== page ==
Page 1:PC Diagnostics, Testing, And Maintenance
Page 2:The POST
Page 3:BIOS POST Beep Codes, Checkpoint Codes, And Onscreen Messages
Page 4:Peripheral And Operating System Diagnostics
Page 5:Commercial Diagnostics Software And Free/User Supported Diagnostics
Page 6:The Boot Process
Page 7:The Hardware Boot Process: Operating System Independent
Page 8:DOS And Windows 9x/Me Boot Processes And Windows 2000/XP Startup
Page 9:Windows 7/Vista And Windows 8 Startup
Page 10:PC Maintenance Tools
Page 11:Hand Tools Continued
Page 13:Test Equipment: Electrical, Loopback Connectors, And Meters
Page 14:Test Equipment: Logic Probes, Outlet Testers, And Memory Module Testers
Page 15:Special Tools For The Enthusiast
Page 16:Preventative Maintenance
Page 17:Cleaning A System
Page 18:System Disassembly And Cleaning Procedures
Page 19:Passive Preventive Maintenance Procedures
Page 20:Passive Preventive Maintenance Procedures Continued
Page 21:Troubleshooting Tips And Techniques
Page 22:Troubleshooting: Replacing Parts And The Bootstrap Approach
Page 23:Problems During POST, Running Software, And Adapter Cards
Preventive maintenance is the key to obtaining years of trouble-free service from your computer system. A properly administered preventive maintenance program pays for itself by reducing problem behavior, data loss, and component failure and by ensuring a long life for your system. In several cases, I have “repaired” an ailing system with nothing more than a preventive maintenance session. Preventive maintenance also can increase your system’s resale value because it will look and run better. There are two types of preventive maintenance procedures: active and passive.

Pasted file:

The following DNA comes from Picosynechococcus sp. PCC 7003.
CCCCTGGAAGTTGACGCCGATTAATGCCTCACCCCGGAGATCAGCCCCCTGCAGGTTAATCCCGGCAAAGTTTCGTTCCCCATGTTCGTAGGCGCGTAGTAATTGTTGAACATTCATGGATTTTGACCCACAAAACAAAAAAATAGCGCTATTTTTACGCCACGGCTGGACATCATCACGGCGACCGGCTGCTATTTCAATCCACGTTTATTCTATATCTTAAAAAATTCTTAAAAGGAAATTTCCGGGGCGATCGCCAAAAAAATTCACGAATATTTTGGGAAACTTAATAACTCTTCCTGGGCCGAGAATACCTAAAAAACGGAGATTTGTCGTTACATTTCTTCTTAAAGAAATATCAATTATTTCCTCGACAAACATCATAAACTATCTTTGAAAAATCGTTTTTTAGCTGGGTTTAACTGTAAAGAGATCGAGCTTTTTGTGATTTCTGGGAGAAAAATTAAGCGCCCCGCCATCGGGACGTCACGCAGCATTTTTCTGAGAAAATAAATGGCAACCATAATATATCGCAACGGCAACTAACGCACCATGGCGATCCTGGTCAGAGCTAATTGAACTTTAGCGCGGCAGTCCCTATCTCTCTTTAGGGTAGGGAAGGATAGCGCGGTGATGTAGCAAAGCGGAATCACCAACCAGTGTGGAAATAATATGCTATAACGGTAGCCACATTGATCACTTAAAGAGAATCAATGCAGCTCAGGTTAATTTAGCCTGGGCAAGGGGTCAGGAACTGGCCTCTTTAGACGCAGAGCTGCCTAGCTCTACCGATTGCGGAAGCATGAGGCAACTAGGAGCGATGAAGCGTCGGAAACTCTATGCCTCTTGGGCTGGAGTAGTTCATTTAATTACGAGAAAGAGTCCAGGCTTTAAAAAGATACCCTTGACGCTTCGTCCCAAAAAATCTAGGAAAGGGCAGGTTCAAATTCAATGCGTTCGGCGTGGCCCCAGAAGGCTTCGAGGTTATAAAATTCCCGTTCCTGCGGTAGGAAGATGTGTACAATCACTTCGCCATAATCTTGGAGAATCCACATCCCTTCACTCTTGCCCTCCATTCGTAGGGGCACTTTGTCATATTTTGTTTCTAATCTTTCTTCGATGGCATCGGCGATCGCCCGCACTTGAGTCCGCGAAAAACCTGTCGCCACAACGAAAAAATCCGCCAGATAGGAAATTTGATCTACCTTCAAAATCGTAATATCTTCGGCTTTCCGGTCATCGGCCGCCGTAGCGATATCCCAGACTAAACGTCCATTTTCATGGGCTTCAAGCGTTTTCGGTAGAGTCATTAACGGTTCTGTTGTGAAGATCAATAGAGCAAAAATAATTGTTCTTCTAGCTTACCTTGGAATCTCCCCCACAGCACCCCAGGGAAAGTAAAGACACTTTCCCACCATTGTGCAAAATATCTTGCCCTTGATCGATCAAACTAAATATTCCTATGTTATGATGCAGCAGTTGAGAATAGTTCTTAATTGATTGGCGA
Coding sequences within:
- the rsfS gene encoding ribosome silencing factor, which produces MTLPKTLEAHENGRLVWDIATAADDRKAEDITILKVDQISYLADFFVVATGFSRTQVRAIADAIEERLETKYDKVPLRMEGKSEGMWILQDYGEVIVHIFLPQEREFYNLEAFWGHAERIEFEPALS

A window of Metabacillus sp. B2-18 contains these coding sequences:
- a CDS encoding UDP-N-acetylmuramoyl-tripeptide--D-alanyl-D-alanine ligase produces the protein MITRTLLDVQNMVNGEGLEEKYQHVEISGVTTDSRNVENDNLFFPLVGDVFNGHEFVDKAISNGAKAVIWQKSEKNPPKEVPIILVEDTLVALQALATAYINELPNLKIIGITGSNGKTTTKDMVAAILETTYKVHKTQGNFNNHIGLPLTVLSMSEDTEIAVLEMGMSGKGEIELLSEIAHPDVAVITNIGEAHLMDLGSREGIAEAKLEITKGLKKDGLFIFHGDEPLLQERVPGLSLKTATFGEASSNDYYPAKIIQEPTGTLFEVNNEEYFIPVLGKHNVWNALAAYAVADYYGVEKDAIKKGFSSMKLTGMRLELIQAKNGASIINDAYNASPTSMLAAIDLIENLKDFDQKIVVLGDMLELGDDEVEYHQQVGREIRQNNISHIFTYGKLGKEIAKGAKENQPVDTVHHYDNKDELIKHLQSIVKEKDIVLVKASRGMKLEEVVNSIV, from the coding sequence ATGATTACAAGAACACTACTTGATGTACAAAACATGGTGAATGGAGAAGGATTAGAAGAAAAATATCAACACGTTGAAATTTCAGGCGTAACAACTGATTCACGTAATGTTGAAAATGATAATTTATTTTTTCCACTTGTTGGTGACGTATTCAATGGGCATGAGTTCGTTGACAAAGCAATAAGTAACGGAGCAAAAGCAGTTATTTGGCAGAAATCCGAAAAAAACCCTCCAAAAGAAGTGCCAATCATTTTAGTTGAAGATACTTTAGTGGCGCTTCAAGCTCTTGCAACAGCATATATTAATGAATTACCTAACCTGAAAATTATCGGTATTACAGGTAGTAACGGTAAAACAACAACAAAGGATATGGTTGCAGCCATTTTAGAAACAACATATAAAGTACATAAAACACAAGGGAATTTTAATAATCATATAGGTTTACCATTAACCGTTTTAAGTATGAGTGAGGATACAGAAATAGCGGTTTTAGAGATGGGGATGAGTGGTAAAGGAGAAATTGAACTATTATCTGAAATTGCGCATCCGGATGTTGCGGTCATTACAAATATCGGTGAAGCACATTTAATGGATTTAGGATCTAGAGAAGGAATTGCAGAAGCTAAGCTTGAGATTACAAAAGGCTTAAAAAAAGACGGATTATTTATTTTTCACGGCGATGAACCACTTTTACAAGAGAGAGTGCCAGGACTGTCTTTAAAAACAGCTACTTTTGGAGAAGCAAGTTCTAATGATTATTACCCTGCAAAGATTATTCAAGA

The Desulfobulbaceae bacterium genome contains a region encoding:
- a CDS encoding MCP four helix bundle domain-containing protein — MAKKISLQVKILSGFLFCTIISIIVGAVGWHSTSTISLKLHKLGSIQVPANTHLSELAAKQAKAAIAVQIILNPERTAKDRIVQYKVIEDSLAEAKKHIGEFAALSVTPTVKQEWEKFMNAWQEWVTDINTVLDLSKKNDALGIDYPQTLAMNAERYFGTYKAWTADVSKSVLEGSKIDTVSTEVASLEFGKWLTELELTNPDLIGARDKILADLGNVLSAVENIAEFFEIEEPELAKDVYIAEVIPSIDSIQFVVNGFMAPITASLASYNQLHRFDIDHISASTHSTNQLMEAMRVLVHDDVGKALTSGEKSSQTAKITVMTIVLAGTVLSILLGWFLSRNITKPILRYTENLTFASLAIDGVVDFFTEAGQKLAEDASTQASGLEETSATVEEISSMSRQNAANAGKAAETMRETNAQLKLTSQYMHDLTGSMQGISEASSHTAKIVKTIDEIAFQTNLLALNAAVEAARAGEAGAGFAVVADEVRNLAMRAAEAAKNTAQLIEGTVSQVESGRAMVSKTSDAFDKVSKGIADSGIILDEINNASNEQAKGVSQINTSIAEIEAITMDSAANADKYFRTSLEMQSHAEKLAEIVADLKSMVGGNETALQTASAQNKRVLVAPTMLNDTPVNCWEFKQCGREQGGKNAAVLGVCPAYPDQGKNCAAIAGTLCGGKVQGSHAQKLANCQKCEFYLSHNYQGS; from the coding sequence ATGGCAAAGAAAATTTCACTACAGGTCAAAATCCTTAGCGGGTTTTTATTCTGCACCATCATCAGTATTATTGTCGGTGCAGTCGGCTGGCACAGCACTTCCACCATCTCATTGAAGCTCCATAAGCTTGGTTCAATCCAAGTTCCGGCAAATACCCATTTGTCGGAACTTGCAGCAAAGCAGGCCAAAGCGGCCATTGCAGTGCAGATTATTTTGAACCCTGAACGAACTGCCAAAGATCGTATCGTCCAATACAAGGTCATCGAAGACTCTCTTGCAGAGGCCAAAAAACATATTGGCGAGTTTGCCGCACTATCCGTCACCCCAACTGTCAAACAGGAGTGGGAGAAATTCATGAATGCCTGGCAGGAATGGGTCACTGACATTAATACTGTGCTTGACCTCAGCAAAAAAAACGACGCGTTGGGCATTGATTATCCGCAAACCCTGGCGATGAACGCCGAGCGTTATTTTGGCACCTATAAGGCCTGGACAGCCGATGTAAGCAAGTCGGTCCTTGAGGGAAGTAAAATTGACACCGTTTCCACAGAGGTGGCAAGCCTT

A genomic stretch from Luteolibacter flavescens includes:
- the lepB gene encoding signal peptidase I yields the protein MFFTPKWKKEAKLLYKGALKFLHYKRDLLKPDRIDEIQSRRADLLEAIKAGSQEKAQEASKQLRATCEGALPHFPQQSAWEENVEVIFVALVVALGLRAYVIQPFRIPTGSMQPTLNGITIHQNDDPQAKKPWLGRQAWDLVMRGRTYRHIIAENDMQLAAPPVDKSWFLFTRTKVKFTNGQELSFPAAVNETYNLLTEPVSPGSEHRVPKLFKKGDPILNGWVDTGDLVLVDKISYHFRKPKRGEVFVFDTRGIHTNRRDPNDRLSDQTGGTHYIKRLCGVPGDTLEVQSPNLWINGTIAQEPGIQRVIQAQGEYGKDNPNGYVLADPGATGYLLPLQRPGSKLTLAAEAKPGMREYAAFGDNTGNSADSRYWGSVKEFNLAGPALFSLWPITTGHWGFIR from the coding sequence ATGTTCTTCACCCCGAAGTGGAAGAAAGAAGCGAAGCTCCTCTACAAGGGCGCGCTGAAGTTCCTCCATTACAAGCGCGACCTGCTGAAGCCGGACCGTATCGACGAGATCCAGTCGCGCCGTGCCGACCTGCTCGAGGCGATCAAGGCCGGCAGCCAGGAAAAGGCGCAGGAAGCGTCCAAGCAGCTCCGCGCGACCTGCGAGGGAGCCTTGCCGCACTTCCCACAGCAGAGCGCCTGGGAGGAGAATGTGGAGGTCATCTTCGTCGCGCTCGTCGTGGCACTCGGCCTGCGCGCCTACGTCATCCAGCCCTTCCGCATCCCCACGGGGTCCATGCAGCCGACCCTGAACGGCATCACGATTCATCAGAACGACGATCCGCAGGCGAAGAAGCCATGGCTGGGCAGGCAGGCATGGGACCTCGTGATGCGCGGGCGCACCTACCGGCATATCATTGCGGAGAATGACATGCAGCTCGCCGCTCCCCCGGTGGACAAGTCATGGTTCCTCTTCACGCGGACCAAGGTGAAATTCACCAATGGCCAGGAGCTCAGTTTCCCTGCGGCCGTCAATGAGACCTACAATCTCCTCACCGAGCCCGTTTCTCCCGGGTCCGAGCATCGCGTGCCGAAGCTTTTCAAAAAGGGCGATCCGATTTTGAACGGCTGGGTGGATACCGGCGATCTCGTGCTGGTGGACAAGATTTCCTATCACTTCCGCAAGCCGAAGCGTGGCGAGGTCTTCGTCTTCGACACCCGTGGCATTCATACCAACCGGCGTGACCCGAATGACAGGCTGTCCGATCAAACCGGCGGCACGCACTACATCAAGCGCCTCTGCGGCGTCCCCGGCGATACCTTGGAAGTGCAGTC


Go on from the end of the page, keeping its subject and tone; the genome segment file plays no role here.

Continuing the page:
Passive preventive maintenance includes precautionary steps you can take to protect a system from the environment, such as using power-protection devices; ensuring a clean, temperature-controlled environment; and preventing excessive vibration. In other words, passive preventive maintenance means treating your system well and with care.
An active preventive maintenance program includes procedures that promote a longer, trouble-free life for your PC. This type of preventive maintenance primarily involves the periodic cleaning of the system and its components, as well as performing backups, antivirus and antispyware scans, and other software-related procedures. The following sections describe several active preventive maintenance procedures.
Active Preventive Maintenance Procedures
How often you should perform active preventive maintenance procedures depends on the system’s environment and the quality of the system’s components. If your system is in a dirty environment, such as a machine shop floor or a gas station service area, you might need to clean your system every three months or less. For normal office environments, cleaning a system every few months to a year is usually fine. However, if you open your system after one year and find dust bunnies inside, you should probably shorten the cleaning interval.
Other hard disk preventive maintenance procedures include making periodic backups of your data. Also, depending on which OS and file system you use, you should defragment hard disks at least twice a year (or up to once a month in some cases) to maintain disk efficiency and speed. Many of these tasks can be automated with the scheduling features in your operating system or the utility program. Note that defragmenting applies only to traditional hard disks and not to solid-state drives (SSDs), which, because of their design, should never be defragmented.
Weekly and Monthly Checklists
The following is a sample weekly disk maintenance checklist:
- Back up any data or important files.